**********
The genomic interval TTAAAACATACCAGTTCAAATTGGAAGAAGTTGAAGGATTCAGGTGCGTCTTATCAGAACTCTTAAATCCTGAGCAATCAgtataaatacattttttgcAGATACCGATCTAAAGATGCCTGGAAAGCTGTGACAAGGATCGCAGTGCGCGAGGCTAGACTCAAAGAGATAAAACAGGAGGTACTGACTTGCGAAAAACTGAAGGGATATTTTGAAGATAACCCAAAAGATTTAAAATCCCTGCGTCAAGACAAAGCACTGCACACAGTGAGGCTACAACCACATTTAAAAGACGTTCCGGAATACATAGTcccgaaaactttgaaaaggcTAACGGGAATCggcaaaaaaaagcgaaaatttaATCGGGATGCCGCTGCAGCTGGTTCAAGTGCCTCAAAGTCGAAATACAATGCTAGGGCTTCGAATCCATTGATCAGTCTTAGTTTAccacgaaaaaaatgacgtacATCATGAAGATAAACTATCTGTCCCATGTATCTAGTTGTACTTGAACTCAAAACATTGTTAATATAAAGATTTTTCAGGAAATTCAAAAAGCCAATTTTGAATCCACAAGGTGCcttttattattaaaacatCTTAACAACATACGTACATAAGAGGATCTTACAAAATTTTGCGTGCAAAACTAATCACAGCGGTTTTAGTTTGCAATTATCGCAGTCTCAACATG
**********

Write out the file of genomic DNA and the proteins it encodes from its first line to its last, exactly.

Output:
The genomic interval TTAAAACATACCAGTTCAAATTGGAAGAAGTTGAAGGATTCAGGTGCGTCTTATCAGAACTCTTAAATCCTGAGCAATCAgtataaatacattttttgcAGATACCGATCTAAAGATGCCTGGAAAGCTGTGACAAGGATCGCAGTGCGCGAGGCTAGACTCAAAGAGATAAAACAGGAGGTACTGACTTGCGAAAAACTGAAGGGATATTTTGAAGATAACCCAAAAGATTTAAAATCCCTGCGTCAAGACAAAGCACTGCACACAGTGAGGCTACAACCACATTTAAAAGACGTTCCGGAATACATAGTcccgaaaactttgaaaaggcTAACGGGAATCggcaaaaaaaagcgaaaatttaATCGGGATGCCGCTGCAGCTGGTTCAAGTGCCTCAAAGTCGAAATACAATGCTAGGGCTTCGAATCCATTGATCAGTCTTAGTTTAccacgaaaaaaatgacgtacATCATGAAGATAAACTATCTGTCCCATGTATCTAGTTGTACTTGAACTCAAAACATTGTTAATATAAAGATTTTTCAGGAAATTCAAAAAGCCAATTTTGAATCCACAAGGTGCcttttattattaaaacatCTTAACAACATACGTACATAAGAGGATCTTACAAAATTTTGCGTGCAAAACTAATCACAGCGGTTTTAGTTTGCAATTATCGCAGTCTCAACATG